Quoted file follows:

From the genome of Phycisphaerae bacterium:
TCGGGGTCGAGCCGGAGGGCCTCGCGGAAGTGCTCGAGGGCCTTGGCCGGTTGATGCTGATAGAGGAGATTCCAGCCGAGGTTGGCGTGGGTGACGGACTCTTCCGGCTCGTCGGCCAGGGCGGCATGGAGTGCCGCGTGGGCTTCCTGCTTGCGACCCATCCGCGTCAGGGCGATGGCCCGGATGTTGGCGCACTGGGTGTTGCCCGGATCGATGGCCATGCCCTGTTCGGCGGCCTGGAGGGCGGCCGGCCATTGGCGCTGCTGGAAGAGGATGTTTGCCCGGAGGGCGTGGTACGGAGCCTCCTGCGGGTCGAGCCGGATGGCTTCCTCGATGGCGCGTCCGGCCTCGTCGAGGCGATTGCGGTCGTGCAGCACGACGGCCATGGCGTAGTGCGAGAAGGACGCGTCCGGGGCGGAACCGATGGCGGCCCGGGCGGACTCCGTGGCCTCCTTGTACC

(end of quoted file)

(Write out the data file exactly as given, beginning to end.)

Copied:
From the genome of Phycisphaerae bacterium:
TCGGGGTCGAGCCGGAGGGCCTCGCGGAAGTGCTCGAGGGCCTTGGCCGGTTGATGCTGATAGAGGAGATTCCAGCCGAGGTTGGCGTGGGTGACGGACTCTTCCGGCTCGTCGGCCAGGGCGGCATGGAGTGCCGCGTGGGCTTCCTGCTTGCGACCCATCCGCGTCAGGGCGATGGCCCGGATGTTGGCGCACTGGGTGTTGCCCGGATCGATGGCCATGCCCTGTTCGGCGGCCTGGAGGGCGGCCGGCCATTGGCGCTGCTGGAAGAGGATGTTTGCCCGGAGGGCGTGGTACGGAGCCTCCTGCGGGTCGAGCCGGATGGCTTCCTCGATGGCGCGTCCGGCCTCGTCGAGGCGATTGCGGTCGTGCAGCACGACGGCCATGGCGTAGTGCGAGAAGGACGCGTCCGGGGCGGAACCGATGGCGGCCCGGGCGGACTCCGTGGCCTCCTTGTACC